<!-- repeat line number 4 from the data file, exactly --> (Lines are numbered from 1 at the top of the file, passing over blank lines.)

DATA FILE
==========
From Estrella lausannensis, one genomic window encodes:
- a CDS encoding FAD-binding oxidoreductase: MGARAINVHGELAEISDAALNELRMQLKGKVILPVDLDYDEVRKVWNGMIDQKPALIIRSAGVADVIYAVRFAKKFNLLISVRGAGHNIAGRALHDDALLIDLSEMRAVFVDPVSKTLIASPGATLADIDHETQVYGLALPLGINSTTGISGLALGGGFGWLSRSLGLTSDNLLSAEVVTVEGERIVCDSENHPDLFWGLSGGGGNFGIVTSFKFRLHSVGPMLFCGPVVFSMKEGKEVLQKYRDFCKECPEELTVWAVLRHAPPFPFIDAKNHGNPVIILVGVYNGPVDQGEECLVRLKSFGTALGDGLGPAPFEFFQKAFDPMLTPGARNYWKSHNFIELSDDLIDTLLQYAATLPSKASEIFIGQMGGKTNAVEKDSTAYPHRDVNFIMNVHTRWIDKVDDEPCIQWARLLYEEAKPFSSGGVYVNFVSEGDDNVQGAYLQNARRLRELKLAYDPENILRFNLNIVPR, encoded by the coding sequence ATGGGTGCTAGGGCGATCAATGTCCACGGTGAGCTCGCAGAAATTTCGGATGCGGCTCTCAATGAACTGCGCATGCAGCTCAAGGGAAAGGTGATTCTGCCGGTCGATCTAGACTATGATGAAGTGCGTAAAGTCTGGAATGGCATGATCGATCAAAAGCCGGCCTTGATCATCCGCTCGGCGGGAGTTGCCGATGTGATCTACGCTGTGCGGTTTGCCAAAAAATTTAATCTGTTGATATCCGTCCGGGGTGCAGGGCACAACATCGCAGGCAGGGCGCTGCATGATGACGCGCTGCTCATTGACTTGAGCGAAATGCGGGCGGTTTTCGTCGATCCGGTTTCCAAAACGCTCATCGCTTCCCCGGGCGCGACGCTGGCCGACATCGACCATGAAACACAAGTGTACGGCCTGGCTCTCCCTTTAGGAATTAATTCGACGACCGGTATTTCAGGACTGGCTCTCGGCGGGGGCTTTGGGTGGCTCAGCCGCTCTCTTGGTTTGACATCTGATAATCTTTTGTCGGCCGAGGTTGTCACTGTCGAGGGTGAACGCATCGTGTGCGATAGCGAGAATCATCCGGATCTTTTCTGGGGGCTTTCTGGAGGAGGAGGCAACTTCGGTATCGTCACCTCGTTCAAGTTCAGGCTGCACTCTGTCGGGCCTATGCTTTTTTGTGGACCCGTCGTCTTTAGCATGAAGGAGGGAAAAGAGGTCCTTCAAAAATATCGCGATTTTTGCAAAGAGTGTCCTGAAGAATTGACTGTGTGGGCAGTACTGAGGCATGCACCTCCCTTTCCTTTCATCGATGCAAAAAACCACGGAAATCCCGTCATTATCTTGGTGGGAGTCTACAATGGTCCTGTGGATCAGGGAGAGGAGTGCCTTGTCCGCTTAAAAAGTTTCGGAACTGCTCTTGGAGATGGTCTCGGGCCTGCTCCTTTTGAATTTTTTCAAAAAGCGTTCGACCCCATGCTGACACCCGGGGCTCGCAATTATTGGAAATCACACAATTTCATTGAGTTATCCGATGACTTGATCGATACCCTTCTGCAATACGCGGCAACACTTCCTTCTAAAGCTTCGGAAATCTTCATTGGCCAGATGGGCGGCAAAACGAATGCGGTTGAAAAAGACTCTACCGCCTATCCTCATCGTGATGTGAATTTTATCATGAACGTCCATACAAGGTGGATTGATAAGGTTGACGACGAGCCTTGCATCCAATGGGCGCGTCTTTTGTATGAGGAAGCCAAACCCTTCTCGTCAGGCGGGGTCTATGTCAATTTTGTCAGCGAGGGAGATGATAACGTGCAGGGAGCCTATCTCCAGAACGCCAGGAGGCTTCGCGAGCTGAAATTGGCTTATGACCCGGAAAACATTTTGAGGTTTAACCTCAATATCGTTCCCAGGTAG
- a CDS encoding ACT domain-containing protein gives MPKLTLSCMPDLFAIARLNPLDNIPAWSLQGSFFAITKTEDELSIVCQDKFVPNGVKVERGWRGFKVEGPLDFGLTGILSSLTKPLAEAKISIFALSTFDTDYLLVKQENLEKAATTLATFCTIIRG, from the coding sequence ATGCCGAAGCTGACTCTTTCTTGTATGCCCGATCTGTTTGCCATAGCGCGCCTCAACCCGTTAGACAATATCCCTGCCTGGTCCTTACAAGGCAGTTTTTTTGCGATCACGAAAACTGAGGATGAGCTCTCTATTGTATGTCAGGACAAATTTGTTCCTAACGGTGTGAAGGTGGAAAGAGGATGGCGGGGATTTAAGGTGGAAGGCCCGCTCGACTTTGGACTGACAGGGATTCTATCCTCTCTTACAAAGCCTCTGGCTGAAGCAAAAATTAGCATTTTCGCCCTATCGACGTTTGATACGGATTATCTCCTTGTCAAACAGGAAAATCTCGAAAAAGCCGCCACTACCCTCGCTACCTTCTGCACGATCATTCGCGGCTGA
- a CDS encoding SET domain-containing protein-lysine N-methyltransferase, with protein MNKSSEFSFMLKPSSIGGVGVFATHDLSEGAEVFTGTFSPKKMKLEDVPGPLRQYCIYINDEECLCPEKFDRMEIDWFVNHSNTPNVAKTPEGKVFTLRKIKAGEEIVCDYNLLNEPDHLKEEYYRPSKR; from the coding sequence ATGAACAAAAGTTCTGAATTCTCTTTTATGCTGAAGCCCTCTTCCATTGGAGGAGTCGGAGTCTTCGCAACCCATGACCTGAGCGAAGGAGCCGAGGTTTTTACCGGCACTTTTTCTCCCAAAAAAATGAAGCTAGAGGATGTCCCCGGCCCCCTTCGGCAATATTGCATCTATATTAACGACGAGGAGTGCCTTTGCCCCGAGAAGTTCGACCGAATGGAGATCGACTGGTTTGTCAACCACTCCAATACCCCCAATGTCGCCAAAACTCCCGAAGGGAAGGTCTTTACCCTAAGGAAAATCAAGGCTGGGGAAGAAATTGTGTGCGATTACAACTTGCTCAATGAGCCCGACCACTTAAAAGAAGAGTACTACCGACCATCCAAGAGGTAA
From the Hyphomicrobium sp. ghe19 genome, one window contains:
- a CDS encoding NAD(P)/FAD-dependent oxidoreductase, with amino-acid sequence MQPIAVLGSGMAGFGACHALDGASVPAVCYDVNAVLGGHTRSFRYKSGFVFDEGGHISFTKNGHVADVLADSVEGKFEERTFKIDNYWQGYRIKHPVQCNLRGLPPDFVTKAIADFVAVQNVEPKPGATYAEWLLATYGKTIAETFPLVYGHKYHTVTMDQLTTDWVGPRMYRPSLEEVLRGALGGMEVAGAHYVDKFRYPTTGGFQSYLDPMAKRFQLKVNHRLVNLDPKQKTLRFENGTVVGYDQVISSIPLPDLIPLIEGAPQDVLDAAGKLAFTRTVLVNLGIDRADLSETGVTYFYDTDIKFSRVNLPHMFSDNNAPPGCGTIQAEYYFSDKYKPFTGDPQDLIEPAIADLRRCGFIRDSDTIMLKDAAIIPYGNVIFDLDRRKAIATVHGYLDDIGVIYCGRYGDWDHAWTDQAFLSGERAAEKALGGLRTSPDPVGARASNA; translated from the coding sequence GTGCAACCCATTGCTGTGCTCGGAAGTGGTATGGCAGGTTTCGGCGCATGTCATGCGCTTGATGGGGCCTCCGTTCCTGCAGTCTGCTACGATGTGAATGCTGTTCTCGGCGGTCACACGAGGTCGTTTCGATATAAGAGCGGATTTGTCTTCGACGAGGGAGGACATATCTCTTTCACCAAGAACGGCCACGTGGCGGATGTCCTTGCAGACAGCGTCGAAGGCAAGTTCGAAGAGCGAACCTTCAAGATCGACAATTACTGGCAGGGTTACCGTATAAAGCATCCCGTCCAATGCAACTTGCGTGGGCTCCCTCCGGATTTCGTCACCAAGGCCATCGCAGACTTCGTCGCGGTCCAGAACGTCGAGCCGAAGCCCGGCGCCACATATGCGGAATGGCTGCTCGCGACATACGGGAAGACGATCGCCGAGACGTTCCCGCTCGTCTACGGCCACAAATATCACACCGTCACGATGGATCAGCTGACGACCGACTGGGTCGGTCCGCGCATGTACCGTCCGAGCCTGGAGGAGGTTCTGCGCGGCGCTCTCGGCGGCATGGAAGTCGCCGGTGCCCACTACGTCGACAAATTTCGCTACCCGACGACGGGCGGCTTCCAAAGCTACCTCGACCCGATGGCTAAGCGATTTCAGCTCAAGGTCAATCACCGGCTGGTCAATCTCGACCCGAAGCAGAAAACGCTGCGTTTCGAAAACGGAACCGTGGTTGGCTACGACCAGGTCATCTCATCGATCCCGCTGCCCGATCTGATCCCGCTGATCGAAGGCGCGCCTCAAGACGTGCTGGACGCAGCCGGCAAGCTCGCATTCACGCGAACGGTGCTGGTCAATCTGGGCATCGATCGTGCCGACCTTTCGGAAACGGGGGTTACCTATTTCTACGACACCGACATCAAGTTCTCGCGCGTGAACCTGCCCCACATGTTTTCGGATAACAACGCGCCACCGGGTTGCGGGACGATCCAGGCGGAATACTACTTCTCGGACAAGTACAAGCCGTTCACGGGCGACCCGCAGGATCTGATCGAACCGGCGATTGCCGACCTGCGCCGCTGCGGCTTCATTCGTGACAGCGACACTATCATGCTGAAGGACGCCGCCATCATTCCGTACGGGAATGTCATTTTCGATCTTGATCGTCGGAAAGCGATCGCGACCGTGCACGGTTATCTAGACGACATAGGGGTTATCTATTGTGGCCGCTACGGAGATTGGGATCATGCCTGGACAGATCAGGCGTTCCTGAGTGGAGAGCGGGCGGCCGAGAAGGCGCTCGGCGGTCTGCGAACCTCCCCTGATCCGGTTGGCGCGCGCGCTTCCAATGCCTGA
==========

- a CDS encoding SET domain-containing protein-lysine N-methyltransferase, with protein MNKSSEFSFMLKPSSIGGVGVFATHDLSEGAEVFTGTFSPKKMKLEDVPGPLRQYCIYINDEECLCPEKFDRMEIDWFVNHSNTPNVAKTPEGKVFTLRKIKAGEEIVCDYNLLNEPDHLKEEYYRPSKR; from the coding sequence ATGAACAAAAGTTCTGAATTCTCTTTTATGCTGAAGCCCTCTTCCATTGGAGGAGTCGGAGTCTTCGCAACCCATGACCTGAGCGAAGGAGCCGAGGTTTTTACCGGCACTTTTTCTCCCAAAAAAATGAAGCTAGAGGATGTCCCCGGCCCCCTTCGGCAATATTGCATCTATATTAACGACGAGGAGTGCCTTTGCCCCGAGAAGTTCGACCGAATGGAGATCGACTGGTTTGTCAACCACTCCAATACCCCCAATGTCGCCAAAACTCCCGAAGGGAAGGTCTTTACCCTAAGGAAAATCAAGGCTGGGGAAGAAATTGTGTGCGATTACAACTTGCTCAATGAGCCCGACCACTTAAAAGAAGAGTACTACCGACCATCCAAGAGGTAA